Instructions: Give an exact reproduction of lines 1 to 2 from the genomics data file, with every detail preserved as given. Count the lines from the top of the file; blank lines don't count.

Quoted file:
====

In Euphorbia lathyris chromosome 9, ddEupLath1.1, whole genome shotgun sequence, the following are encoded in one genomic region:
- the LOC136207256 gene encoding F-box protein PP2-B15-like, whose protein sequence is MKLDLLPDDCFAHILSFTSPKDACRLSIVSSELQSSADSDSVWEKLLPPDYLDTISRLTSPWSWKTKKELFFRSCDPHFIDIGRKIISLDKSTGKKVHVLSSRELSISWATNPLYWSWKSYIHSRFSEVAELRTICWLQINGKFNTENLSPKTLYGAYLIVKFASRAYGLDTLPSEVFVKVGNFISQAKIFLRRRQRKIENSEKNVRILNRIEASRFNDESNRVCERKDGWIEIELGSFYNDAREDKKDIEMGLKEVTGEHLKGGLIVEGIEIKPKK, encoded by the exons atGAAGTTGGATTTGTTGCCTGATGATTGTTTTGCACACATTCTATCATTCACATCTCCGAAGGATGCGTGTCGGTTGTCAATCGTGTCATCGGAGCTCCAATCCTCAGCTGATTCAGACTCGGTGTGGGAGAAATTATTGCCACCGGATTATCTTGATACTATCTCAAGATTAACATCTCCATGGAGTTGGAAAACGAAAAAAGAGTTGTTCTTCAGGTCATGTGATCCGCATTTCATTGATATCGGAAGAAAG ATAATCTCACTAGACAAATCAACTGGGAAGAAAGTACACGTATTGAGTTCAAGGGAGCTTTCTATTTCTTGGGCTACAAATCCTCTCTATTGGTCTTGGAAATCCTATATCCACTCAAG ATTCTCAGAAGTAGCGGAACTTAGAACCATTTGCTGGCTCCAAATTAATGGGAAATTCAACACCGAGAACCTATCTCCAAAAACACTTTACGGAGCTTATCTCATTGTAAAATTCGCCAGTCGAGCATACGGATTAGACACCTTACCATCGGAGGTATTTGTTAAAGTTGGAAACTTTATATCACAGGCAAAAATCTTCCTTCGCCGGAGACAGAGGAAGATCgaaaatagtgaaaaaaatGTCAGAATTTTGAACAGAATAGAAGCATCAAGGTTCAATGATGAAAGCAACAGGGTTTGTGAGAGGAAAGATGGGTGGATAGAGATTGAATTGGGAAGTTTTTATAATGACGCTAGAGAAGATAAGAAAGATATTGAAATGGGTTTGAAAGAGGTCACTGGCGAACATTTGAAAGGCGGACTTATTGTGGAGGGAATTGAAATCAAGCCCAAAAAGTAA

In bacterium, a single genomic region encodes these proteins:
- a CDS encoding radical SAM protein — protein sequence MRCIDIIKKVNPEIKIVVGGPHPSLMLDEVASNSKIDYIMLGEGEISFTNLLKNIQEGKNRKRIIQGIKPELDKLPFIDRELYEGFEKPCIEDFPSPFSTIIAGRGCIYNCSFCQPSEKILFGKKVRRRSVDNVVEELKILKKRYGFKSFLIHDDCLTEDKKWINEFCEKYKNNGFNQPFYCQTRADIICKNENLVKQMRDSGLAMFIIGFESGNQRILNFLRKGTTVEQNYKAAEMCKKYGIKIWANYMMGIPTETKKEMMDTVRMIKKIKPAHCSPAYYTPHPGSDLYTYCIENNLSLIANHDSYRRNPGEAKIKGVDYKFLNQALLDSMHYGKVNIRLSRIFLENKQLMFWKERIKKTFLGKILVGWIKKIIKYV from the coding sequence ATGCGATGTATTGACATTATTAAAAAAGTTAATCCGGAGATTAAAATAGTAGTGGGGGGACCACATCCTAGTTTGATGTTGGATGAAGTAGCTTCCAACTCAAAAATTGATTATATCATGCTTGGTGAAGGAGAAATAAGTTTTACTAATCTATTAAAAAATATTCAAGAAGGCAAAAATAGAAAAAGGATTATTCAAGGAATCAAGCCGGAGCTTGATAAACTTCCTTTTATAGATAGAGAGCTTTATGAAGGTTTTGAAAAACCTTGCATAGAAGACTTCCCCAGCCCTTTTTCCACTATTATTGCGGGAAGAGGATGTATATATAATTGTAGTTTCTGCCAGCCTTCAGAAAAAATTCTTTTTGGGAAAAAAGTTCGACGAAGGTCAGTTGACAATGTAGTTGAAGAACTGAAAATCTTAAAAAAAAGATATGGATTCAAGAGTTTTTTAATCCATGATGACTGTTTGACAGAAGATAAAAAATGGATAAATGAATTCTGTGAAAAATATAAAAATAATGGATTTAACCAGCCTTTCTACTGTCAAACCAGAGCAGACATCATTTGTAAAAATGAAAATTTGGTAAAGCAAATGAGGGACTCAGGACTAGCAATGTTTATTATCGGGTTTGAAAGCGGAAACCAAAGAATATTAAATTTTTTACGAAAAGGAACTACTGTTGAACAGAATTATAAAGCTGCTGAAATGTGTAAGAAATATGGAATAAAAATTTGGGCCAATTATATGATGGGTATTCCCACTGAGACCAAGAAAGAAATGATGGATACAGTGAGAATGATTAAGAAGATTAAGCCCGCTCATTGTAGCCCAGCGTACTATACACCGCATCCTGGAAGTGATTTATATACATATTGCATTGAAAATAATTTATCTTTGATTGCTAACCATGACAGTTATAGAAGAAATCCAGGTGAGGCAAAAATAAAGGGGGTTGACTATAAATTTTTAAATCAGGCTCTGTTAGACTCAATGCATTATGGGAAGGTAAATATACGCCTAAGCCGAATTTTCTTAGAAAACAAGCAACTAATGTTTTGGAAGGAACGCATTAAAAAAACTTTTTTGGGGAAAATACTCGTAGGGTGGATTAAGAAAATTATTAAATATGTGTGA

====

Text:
In Euphorbia lathyris chromosome 9, ddEupLath1.1, whole genome shotgun sequence, the following are encoded in one genomic region:
- the LOC136207256 gene encoding F-box protein PP2-B15-like, whose protein sequence is MKLDLLPDDCFAHILSFTSPKDACRLSIVSSELQSSADSDSVWEKLLPPDYLDTISRLTSPWSWKTKKELFFRSCDPHFIDIGRKIISLDKSTGKKVHVLSSRELSISWATNPLYWSWKSYIHSRFSEVAELRTICWLQINGKFNTENLSPKTLYGAYLIVKFASRAYGLDTLPSEVFVKVGNFISQAKIFLRRRQRKIENSEKNVRILNRIEASRFNDESNRVCERKDGWIEIELGSFYNDAREDKKDIEMGLKEVTGEHLKGGLIVEGIEIKPKK, encoded by the exons atGAAGTTGGATTTGTTGCCTGATGATTGTTTTGCACACATTCTATCATTCACATCTCCGAAGGATGCGTGTCGGTTGTCAATCGTGTCATCGGAGCTCCAATCCTCAGCTGATTCAGACTCGGTGTGGGAGAAATTATTGCCACCGGATTATCTTGATACTATCTCAAGATTAACATCTCCATGGAGTTGGAAAACGAAAAAAGAGTTGTTCTTCAGGTCATGTGATCCGCATTTCATTGATATCGGAAGAAAG ATAATCTCACTAGACAAATCAACTGGGAAGAAAGTACACGTATTGAGTTCAAGGGAGCTTTCTATTTCTTGGGCTACAAATCCTCTCTATTGGTCTTGGAAATCCTATATCCACTCAAG ATTCTCAGAAGTAGCGGAACTTAGAACCATTTGCTGGCTCCAAATTAATGGGAAATTCAACACCGAGAACCTATCTCCAAAAACACTTTACGGAGCTTATCTCATTGTAAAATTCGCCAGTCGAGCATACGGATTAGACACCTTACCATCGGAGGTATTTGTTAAAGTTGGAAACTTTATATCACAGGCAAAAATCTTCCTTCGCCGGAGACAGAGGAAGATCgaaaatagtgaaaaaaatGTCAGAATTTTGAACAGAATAGAAGCATCAAGGTTCAATGATGAAAGCAACAGGGTTTGTGAGAGGAAAGATGGGTGGATAGAGATTGAATTGGGAAGTTTTTATAATGACGCTAGAGAAGATAAGAAAGATATTGAAATGGGTTTGAAAGAGGTCACTGGCGAACATTTGAAAGGCGGACTTATTGTGGAGGGAATTGAAATCAAGCCCAAAAAGTAA